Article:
Haunting, sad and beautifully written, this is yet another stunning novel from the wonderful Essie Fox.

Published by Orion
Publication Date: 30th November 2016

Reviewed originally for Lovereading.


Exquisite by Sarah Stovell

EXQUISITE COVER AW.indd

Wow! This is a cracking psychological thriller. Told in first person from two different viewpoints it causes you to question the reliability of both women. Smart, sensitive, talented Bo, always mothering, always looking to save someone and Alice, young, damaged and a drifter. The two meet at a writers retreat and a spark sets off an unexpected chain of events that will change the lives of both women. Alice is in awe of the successful author and in turn something in Alice’s writing captures Bo’s attention. The two embark on an intense, complex relationship which soon becomes obsessive and destructive. I was completely swept up in the brilliance of Sarah’s carefully constructed plot that had me constantly questioning the outcome and eagerly turning the page. The beautifully atmospheric setting of the Lake District and bustling, bohemian Brighton echo the different characters at the heart of this story. It was a chilling read, expertly crafted and difficult to put down.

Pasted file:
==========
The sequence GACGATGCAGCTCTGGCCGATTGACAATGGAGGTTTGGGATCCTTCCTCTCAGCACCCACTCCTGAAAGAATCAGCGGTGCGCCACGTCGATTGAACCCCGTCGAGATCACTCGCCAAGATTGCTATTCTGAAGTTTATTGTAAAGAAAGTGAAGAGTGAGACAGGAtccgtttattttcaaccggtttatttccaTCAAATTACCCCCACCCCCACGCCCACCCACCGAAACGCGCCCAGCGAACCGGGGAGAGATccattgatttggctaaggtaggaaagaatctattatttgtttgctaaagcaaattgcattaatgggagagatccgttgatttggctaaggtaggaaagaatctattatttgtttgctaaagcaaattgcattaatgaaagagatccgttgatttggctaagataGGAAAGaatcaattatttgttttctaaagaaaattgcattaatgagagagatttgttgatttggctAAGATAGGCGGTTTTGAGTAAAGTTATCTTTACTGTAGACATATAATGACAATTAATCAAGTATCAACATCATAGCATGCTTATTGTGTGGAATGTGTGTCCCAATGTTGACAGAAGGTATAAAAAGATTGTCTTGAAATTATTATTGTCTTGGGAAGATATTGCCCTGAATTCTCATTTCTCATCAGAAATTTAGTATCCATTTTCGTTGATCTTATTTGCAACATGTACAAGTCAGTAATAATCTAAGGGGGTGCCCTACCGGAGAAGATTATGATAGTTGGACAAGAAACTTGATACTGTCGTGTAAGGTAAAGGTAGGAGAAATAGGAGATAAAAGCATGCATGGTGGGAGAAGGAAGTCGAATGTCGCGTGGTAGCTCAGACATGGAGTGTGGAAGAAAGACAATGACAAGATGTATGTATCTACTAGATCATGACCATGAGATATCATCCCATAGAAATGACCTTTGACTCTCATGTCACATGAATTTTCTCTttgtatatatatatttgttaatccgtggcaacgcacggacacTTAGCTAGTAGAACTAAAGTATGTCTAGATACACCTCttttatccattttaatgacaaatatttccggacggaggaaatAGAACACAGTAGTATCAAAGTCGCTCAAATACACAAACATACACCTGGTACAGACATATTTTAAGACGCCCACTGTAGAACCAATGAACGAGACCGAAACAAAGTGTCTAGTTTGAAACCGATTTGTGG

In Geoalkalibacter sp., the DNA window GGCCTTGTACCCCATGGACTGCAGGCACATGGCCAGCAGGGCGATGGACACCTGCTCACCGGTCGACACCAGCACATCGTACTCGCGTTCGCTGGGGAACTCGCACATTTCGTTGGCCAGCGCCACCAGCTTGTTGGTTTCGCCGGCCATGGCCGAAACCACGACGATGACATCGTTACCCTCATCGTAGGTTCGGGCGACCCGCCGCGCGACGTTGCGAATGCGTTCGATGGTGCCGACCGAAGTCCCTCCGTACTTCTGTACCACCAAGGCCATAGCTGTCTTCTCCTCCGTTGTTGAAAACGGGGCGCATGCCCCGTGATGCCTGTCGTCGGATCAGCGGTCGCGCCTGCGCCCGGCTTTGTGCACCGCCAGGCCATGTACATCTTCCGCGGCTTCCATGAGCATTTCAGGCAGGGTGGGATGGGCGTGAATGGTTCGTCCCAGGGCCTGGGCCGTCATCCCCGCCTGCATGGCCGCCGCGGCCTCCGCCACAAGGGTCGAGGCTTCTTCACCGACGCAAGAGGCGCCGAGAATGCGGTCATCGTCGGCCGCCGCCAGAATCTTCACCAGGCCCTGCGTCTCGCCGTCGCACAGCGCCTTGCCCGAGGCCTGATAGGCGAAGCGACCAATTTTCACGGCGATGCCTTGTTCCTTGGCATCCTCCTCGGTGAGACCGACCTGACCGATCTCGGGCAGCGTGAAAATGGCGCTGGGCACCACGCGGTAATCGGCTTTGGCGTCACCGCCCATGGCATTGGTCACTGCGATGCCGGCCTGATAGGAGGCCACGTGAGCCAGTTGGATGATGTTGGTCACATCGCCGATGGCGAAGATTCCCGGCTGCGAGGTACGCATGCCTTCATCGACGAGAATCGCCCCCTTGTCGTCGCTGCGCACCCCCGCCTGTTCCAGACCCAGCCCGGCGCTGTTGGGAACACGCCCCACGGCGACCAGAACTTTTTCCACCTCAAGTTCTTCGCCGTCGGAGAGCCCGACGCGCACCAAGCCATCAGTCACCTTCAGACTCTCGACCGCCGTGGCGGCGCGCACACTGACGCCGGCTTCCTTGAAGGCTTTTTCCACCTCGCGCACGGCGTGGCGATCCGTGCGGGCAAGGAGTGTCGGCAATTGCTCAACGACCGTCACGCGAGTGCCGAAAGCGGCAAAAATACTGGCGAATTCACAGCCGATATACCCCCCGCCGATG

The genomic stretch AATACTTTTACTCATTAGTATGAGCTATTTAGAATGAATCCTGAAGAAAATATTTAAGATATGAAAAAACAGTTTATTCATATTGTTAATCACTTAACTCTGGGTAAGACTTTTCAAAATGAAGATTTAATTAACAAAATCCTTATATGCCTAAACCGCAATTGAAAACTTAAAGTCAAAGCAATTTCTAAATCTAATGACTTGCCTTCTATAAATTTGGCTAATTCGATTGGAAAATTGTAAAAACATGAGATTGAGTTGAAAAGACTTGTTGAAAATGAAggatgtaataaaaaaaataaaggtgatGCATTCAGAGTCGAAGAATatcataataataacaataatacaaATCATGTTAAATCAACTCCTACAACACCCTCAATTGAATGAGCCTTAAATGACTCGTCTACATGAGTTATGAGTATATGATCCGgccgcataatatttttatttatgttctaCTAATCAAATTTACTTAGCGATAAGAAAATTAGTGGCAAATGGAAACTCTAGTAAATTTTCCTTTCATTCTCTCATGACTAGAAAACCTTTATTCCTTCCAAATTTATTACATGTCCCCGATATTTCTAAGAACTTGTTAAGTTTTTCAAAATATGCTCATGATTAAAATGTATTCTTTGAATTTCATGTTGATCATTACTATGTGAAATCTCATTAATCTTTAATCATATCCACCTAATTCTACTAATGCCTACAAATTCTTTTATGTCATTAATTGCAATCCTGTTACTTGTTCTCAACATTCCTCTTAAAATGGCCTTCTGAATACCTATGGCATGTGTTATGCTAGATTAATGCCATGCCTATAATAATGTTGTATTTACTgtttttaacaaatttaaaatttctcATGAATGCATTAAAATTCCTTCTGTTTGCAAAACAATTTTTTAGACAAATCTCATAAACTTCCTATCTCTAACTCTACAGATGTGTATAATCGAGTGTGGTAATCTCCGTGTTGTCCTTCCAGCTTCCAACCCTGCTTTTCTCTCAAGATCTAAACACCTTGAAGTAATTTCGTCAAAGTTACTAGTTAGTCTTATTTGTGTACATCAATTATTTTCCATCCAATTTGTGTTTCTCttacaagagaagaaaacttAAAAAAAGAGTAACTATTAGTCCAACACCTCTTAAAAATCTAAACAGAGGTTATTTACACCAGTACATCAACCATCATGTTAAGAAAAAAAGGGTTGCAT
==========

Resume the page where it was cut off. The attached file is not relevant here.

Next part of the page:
Published by Orenda Books
Publication Date: 1st June 2107


A Late Discovery – The Book Thief by Markus Zusak

book-thief

Sometimes for many different reasons a book will pass you by. This is what happened for me with The Book Thief by Markus Zusak when it was originally published over ten years ago now. Not because I wasn’t interested but because it is based on a subject matter that I’ve always found quite difficult to read about.